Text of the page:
Cattle ranching is the main driver of deforestation in the Brazilian Amazon, despite commitments by major producers and retailers to cut ties with harmful ranching practices, according to a report by Chain Reaction Research published in September.
Brazil today is home to over 200 million cattle – the world’s second largest herd after India – and its ranches contribute around R $500 billion (US $123 billion) to the country’s economy each year, representing 7 percent of Brazil’s GDP in 2016
As a result, conversion to pastureland remains the main driver of deforestation in the Brazilian Amazon, and even transnational retailers that have made commitments to eliminate deforestation from their supply chains are exposed to deforestation risk, according to a report co-authored by researchers from the sustainability consultancy Aidenvironment, the non-profit organization Profundo, and the environmental policy consultancy Climate Advisers.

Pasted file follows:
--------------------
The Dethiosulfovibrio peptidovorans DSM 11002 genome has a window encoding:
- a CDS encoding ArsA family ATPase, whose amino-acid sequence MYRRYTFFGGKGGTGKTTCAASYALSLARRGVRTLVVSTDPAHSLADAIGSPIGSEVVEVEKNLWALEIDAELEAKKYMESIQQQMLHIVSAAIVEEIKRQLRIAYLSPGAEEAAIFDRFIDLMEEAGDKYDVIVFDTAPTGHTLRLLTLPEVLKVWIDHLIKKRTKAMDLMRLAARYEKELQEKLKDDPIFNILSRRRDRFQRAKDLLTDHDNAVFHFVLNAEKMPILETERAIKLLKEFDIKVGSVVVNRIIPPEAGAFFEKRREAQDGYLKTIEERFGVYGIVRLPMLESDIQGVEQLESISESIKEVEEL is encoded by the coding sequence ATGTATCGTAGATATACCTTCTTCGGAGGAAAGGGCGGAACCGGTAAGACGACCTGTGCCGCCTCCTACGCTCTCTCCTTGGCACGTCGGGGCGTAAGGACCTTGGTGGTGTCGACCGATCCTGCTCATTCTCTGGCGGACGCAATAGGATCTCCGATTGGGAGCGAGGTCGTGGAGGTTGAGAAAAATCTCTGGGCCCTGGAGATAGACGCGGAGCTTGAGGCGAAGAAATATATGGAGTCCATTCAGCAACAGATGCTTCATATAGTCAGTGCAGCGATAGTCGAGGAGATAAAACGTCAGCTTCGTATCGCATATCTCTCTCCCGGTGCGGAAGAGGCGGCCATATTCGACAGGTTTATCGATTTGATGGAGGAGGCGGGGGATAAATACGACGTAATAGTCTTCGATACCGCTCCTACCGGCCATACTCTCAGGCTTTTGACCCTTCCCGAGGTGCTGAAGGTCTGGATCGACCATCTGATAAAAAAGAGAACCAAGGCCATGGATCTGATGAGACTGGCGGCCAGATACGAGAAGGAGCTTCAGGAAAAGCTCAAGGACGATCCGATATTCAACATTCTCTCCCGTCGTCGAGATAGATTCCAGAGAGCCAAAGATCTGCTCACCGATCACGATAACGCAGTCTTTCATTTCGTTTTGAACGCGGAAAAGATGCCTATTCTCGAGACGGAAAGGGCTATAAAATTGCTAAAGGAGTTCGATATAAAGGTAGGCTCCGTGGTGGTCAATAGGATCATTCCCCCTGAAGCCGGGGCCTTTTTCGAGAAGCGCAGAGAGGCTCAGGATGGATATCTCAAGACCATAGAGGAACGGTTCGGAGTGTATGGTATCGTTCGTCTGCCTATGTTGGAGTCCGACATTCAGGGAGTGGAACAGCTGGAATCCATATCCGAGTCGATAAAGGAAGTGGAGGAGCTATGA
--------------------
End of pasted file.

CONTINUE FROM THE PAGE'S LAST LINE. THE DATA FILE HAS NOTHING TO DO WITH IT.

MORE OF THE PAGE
The joint research project looked in detail at the “link between the beef sector in Brazil and its role in deforestation on the one hand, and the top retailers as key sales channels for beef in Brazil on the other hand,” says co-author Barbara Kuepper, Senior Researcher in Sustainable Supply Chains at Profundo.
The team used data from a report published in 2017 by Brazilian NGO Imazon, the Institute of Man and the Environment of Amazonia, linking Amazonian deforestation to specific meatpackers, as well as publicly available monitoring data collected by Pará state, and other published data on cattle-driven deforestation in Brazil.
In order to meet the high international demand for beef, Brazilians will need massive amount of land to cultivate cow. And to make it possible to meet the high amount of demand for land, people will have to cut down trees in order for farmers to be able to cultivate cows. According to recent researches, ‘80 percent of new deforestation in the Brazilian Amazon is caused by the conversion of forest to cattle pasture.‘Deforestation is a form of overconsumption where the social cost is greater than private cost